18 & 10 > 7

October 17, 2013

book of manning

Seems like an obvious math equation, right?

Well, before you knock my math skills, stick with me for a hot second.

I’m not sure if any of you joined me in watching “The Book of Manning” last night or last week (it’s been on several times in between then), but it was awesome.

For those that have no idea what I’m referring to, this story went through the incredible history of the Manning family starting with Archie Manning winning the hearts of Ole Miss Rebels. It continued when Cooper (the oldest of the 3 Manning boys) set crazy highschool records (was forced to quit playing football due to medical issues), to Peyton Manning who became the Indianapolis Colts’ all-time leader in passing yards, to Eli Manning holding the Giants franchise record for most touchdown passes and completed passes in a career.

Archie, Cooper and Peyton all took on #18 for their football careers and Eli Manning went with #10.

As you well know, a touchdown is 7 points on the board.

Long story short, the Book of Manning doesn’t focus on touchdowns.

Weird, right?

When it all came down to it, Archie Manning was never worried about his boys ability to score 7; it was far more about their ability to rep #l8 & #10.

In other words, it was way more about who and what they represented than how many points they scored or how many records they attained.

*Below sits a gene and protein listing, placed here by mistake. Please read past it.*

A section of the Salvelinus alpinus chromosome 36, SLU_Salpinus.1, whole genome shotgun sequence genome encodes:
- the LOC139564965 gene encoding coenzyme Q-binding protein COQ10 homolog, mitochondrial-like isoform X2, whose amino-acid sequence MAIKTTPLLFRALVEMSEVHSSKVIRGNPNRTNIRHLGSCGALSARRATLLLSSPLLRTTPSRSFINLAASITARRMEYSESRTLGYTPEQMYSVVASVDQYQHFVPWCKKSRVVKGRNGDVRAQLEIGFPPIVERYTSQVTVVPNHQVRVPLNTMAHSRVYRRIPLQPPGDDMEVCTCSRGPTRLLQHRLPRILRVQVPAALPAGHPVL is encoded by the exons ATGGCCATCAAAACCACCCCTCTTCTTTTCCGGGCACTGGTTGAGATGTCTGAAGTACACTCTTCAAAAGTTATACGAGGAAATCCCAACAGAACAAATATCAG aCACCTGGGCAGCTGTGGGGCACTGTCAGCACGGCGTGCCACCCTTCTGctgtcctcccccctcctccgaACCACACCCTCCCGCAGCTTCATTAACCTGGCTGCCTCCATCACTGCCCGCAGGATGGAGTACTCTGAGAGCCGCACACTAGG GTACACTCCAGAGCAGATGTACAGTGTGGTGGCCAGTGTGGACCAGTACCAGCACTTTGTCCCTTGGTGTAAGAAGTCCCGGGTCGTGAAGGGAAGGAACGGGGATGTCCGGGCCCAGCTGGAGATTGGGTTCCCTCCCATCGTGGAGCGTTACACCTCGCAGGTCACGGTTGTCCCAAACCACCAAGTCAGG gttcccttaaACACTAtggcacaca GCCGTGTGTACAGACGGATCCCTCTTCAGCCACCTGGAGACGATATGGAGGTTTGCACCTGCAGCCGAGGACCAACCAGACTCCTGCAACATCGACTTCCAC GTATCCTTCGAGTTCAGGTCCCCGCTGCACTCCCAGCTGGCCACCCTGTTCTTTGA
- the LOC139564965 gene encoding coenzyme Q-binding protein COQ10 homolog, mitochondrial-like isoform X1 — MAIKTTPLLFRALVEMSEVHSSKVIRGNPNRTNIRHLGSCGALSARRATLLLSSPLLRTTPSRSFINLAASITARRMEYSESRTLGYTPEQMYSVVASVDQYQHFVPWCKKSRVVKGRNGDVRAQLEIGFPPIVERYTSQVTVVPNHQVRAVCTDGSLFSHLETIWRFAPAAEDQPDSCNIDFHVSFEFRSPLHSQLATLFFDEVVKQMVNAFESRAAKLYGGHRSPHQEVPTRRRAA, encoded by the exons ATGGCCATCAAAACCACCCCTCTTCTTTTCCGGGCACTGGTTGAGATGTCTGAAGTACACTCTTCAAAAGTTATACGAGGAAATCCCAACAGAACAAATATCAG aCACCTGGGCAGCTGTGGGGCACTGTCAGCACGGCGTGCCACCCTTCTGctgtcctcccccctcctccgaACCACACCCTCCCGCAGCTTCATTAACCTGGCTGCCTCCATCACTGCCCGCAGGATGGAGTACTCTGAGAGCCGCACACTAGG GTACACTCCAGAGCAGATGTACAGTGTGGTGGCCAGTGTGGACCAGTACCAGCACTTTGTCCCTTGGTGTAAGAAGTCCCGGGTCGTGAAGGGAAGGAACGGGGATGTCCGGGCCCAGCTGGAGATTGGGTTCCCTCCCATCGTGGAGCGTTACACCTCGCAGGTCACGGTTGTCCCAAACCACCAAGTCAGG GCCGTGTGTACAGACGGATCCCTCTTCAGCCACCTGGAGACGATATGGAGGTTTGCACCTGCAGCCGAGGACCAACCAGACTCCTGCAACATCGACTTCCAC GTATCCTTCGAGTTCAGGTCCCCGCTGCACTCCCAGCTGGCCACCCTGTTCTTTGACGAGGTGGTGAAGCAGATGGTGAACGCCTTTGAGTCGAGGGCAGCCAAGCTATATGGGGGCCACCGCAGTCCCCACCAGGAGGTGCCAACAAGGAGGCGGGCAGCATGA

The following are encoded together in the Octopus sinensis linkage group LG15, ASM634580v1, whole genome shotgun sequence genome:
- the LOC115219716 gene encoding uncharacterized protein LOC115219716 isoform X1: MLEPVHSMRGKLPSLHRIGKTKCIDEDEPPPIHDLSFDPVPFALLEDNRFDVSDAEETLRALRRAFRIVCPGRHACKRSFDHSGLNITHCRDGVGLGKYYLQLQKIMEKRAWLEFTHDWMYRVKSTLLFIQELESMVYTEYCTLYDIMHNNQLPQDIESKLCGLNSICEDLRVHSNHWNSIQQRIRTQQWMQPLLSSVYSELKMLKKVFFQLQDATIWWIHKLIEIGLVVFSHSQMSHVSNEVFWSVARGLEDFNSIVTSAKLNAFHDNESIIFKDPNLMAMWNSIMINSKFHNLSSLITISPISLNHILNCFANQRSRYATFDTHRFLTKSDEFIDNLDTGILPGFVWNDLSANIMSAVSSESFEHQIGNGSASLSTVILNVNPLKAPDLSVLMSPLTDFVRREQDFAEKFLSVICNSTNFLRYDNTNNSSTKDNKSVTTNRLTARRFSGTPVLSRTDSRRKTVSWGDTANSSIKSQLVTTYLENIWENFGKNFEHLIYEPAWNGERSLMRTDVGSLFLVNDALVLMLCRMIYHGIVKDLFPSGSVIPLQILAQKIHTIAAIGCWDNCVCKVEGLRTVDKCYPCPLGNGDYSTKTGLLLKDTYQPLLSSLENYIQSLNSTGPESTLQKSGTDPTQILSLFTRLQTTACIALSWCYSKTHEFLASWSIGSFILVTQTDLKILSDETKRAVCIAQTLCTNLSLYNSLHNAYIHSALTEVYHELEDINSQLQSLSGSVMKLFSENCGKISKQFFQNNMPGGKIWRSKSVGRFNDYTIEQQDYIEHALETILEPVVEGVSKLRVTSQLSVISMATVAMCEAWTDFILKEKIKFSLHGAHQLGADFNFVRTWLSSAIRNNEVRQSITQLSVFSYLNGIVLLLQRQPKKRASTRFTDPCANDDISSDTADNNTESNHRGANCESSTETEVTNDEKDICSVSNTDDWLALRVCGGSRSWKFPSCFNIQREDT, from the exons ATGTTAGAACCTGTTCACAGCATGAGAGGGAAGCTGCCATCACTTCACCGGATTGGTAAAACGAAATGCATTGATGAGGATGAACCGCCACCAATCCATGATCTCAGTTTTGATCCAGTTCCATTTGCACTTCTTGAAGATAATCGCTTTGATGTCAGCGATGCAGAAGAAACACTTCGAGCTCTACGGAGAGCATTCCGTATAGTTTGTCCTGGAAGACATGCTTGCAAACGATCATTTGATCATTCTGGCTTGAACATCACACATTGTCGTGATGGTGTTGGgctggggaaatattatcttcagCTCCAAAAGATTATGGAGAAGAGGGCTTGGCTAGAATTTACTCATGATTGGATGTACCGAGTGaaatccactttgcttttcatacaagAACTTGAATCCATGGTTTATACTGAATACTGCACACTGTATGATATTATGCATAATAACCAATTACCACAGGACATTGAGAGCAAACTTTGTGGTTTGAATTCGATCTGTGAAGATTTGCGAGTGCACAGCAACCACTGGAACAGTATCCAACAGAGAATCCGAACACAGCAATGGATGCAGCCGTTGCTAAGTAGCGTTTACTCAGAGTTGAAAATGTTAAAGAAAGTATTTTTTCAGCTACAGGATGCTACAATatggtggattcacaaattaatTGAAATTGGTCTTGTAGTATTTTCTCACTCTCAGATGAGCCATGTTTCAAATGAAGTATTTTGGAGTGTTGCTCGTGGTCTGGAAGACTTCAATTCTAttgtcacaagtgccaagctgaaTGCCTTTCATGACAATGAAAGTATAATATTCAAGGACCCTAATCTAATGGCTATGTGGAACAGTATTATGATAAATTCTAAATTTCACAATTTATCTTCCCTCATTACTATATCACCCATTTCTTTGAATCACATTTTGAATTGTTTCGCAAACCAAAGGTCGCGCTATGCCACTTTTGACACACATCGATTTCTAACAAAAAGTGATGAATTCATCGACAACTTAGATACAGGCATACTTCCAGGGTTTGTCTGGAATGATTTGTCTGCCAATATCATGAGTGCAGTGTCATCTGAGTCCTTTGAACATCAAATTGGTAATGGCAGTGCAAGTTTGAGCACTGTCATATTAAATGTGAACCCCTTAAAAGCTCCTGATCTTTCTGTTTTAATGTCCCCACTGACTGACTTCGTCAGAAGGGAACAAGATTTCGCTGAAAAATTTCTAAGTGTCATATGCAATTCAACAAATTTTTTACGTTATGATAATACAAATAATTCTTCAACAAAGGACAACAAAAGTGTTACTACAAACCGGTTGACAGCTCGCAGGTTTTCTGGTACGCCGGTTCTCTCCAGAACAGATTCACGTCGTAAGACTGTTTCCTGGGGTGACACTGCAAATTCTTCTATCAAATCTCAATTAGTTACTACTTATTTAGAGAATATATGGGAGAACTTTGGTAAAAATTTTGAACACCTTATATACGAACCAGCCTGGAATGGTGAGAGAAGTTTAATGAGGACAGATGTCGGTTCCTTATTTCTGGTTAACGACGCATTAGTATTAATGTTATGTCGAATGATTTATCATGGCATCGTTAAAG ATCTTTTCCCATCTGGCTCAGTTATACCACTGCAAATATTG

Touchdowns didn’t matter.

Bowl games were irrelevant.

Shiny trophies were lackluster compared to the real prize: WHO the Mannings were on the inside.

Throughout the documentary, Archie consistently refers back to his greatest desire for his sons to be good people rather than good football players.

Sure, it’s always more fun and exciting to cheer for a wining team, but that was never the aim for his hearts desire.

Oh no.

#18  and #10 were always greater than #7.

Points win football games.

But in this life?

Character beats performance by a longshot.

Not to even begin to compare Archie Manning to Jesus, but I couldn’t help but think about the similarities when watching this story.

We run and we run and we run, trying our hardest to get all the touchdowns and say, “See dad! Look! Another trophy! I’m winning!”

And I think His response would be much like Archie manning’s: “My child, I care FAR less about the accolades you receive in your glass case and far more about the adoration in your heart.”

It’s about loving Him.

And when our focus is loving Jesus, He overflows from our hands and we are “good people” because He is the definition of good.

I just LOVE that.

He doesn’t care about what we win, He cares about WHO we worship.

And just FYI, the “Book of Manning” was not a sob story– those guys turned out to be a little better than so-so football players.

Same goes with Jesus- You worry about reppin’ Him and the touchdowns will take care of themselves

“We are therefore Christ’s ambassadors, as though God were making his appeal through us.” -2 Corinthians 5:20





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